Here’s a revelation about the sales process from our Director of Technology, followed by a few ideas on leveraging the power of rapport and becoming a valuable asset.
There Is No Magical One-Call Close. Prospects Must Go Through Their Buying Process
I remember a situation from years ago when I worked as an outside sales rep during the day and taught presentation programs in the evening.
I had just finished a sales call, closed the deal, gotten the order, and I was ecstatic. The lead coordinator told me that this lead was hot and he was right.
When I got back to the office, I began entering the information into our CRM system. At that time, we were using individual copies of ACT synchronized to a central database. Seems like stone-age technology compared to how we coordinate our sales and marketing activities today with SalesForce and Hubspot.
Upon synchronizing my activities in ACT, not only did I find another record for this customer, but discovered that a fellow sales rep, Bob, had been working with them. He had sent out literature by the box load, made dozens of phone calls, contacted the client numerous times, and still made no headway in moving the prospect through the sales process.
Yet, on this day, I had walked in, met the customer once, and closed the deal.
I’ve never been a believer in the “one call close”. No one walks in a new account cold and sells the management team on the first day. In those instances, there’s always some unseen prep work and relationship building. It can happen from another sales rep, your competition, some marketing material, or a whole lot of online research from the prospect. If you are meeting with a prospect for the first time and they buy, someone else did the heavy lifting to get their attention and spark their interest. And in this particular case, that person was Bob.
Becoming a Valuable Asset Begins With Achieving Rapport and Leaving a Favorable Impression.
I felt low. I liked Bob. He’s a stand-up guy. The last thing I wanted to do was sneak in behind him and grab the sale after he did all the heavy lifting of educating the customer.
So I approached Bob the next day and told him what had happened.
His comment was “That’s alright. If they couldn’t remember me after all the time I’ve spent with them, then I wasn’t effective in making a lasting impression and I don’t deserve the business.”
Over the past few years I’ve often thought about that situation. I can remember similar sales calls where I did all of the heavy lifting with a prospect, spending time building rapport and educating them. And at the 11th hour, another sales rep swooped in behind me and closed the sale.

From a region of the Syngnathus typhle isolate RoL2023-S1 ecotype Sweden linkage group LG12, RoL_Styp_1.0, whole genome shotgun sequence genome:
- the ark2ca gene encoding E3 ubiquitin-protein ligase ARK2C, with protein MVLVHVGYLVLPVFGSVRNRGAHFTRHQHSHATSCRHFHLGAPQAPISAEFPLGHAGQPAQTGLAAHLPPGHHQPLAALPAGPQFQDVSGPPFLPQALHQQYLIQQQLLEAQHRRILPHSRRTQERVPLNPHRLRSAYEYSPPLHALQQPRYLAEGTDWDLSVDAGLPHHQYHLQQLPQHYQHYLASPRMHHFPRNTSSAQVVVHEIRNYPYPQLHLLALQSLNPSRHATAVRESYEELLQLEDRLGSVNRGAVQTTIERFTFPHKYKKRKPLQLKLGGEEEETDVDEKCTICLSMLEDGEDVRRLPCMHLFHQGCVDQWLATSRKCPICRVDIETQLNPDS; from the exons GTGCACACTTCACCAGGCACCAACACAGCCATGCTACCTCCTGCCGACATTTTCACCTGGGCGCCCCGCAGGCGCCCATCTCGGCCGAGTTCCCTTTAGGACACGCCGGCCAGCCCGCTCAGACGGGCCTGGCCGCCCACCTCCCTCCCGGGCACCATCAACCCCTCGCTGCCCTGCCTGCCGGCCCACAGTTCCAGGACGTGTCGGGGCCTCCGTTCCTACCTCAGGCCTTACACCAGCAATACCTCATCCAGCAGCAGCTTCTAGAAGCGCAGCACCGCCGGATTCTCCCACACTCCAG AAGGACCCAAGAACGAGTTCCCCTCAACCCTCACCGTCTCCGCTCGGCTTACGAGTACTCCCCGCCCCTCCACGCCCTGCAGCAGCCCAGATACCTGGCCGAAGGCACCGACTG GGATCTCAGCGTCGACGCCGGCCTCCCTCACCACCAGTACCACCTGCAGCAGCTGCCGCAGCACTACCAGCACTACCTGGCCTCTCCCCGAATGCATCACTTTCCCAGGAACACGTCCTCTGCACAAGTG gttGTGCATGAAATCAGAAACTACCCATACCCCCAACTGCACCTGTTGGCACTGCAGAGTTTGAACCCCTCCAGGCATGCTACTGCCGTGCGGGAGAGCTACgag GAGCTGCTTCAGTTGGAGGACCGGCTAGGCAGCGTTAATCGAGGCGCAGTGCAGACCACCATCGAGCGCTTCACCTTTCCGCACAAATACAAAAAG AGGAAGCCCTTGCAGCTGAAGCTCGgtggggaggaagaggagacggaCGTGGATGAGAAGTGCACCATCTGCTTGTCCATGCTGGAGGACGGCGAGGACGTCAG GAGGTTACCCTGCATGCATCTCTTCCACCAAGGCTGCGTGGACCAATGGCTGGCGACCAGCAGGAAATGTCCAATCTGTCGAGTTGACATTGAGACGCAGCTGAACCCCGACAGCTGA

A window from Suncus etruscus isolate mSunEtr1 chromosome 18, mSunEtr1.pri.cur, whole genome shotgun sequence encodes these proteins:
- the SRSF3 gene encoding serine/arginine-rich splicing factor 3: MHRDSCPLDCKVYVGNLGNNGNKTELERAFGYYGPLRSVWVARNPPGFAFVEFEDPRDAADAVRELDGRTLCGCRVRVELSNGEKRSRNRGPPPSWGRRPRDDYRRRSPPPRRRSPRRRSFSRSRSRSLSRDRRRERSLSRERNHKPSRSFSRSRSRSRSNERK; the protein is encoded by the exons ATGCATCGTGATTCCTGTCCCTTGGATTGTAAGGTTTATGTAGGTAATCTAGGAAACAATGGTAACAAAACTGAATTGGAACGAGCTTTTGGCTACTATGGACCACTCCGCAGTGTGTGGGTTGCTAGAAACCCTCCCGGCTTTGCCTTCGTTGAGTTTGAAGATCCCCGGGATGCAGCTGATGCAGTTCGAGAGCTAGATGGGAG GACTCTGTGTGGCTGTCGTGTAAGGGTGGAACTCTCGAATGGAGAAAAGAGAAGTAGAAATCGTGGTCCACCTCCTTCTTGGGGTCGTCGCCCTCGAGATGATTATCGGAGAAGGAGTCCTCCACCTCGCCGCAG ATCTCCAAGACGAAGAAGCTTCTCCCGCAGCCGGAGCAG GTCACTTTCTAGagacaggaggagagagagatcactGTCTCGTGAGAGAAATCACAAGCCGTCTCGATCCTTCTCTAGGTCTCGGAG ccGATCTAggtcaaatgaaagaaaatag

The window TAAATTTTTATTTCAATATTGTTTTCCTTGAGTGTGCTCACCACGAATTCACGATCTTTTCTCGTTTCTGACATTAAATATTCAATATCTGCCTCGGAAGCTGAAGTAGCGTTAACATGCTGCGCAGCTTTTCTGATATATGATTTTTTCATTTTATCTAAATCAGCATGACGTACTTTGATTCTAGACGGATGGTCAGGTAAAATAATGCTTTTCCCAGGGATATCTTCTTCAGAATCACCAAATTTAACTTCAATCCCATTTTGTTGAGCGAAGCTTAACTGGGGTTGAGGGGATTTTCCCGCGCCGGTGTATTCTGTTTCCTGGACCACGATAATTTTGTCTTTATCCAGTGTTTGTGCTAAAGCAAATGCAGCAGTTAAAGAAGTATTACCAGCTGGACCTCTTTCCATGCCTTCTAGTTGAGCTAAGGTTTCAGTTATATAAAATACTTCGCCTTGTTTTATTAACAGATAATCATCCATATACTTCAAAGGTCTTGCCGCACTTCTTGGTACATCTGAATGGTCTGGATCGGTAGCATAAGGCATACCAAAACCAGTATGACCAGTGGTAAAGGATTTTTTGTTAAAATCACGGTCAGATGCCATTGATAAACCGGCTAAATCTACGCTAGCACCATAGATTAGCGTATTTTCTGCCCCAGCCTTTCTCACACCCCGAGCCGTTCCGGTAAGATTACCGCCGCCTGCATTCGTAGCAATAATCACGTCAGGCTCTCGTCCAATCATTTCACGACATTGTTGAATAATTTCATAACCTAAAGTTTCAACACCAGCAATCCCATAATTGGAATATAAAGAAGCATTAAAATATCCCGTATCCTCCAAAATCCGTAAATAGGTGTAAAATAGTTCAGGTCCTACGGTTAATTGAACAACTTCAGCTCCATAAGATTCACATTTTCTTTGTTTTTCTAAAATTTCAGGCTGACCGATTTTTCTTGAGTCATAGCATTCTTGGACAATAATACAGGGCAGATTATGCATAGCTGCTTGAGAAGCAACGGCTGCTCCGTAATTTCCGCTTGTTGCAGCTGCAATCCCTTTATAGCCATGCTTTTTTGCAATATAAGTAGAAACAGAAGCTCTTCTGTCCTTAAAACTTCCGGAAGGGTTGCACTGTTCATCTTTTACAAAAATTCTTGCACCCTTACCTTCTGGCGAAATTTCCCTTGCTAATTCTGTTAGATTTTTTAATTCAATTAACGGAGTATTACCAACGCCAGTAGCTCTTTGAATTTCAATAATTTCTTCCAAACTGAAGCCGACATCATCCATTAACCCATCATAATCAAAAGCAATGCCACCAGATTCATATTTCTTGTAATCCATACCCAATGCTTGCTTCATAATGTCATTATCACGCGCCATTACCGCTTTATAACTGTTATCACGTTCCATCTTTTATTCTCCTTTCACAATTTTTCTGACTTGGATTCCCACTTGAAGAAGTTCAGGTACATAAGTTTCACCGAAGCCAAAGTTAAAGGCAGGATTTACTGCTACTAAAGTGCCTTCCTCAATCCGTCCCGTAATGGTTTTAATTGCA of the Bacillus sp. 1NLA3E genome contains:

It didn’t feel good.
Still, I think of Bob’s statement and his attitude often:
If I don’t do enough to achieve rapport and leave a favorable impression with the prospect, then I don’t deserve the business.
Of course I’ve had those other conversations with clients that sounded like this:
“Yeah, we got a call from someone in your company yesterday, but we told them that we had a rep from your company taking care of us.”
Now if the client said that to another rep in my company, I can imagine what they said to a competitor trying to bring in alternate solutions or quick fixes.
There Are No More Order-Takers. 3 Rapport Ideas to Making Yourself a Valuable Asset
Using rapport to becoming a valuable asset doesn’t have to be an exotic blend of special tactics. In our training and consultation sessions, we tie it to a process involving three simple ideas:
- Identify. Connect with your prospect as a person. Remember, people do business with people, not businesses.
- Understand Their Needs and Wants. In order to understand what they want, you need to get out of your head. Selling is an away game. It happens in the customer’s mind.
- Credibility. Bring to bear your unique insights, and ideas as they relate to the client’s situation.
Three simple ideas to having your customers telling your competition, “We already have a rep taking care of our needs”. You don’t like it when you hear a lead say that phrase to you. But it sure helps you sleep at night when your prospects and customers use it in your defense.
Ultimately, it comes down to your prospects and customers viewing you as a valued addition to their business model.
In this Internet age, your customers and prospects can buy anything they want online with no hassles at all. And they have access to all of the information, recommendations, and social referrals they will ever need. So ask yourself, what value do you bring to the table that justifies your customers spending time with you?
But for now, simply jot down 5 activities that you do to get your customers and prospects to remember you as a valuable asset when you aren’t there with them. Because I can guarantee you, your competition is actively looking for ways to unseat you.
Don’t make it easy for them.
Want More Powerful Ideas on Opening Sales Calls?
Because the two are so similar, many of the ideas we use when opening a sales presentation are similar to those in opening sales calls. For additional ideas on getting your audience’s attention, from a single prospect to a room full of decision makers, download our digital publication, Basics of Dynamic Sales Presentations, here.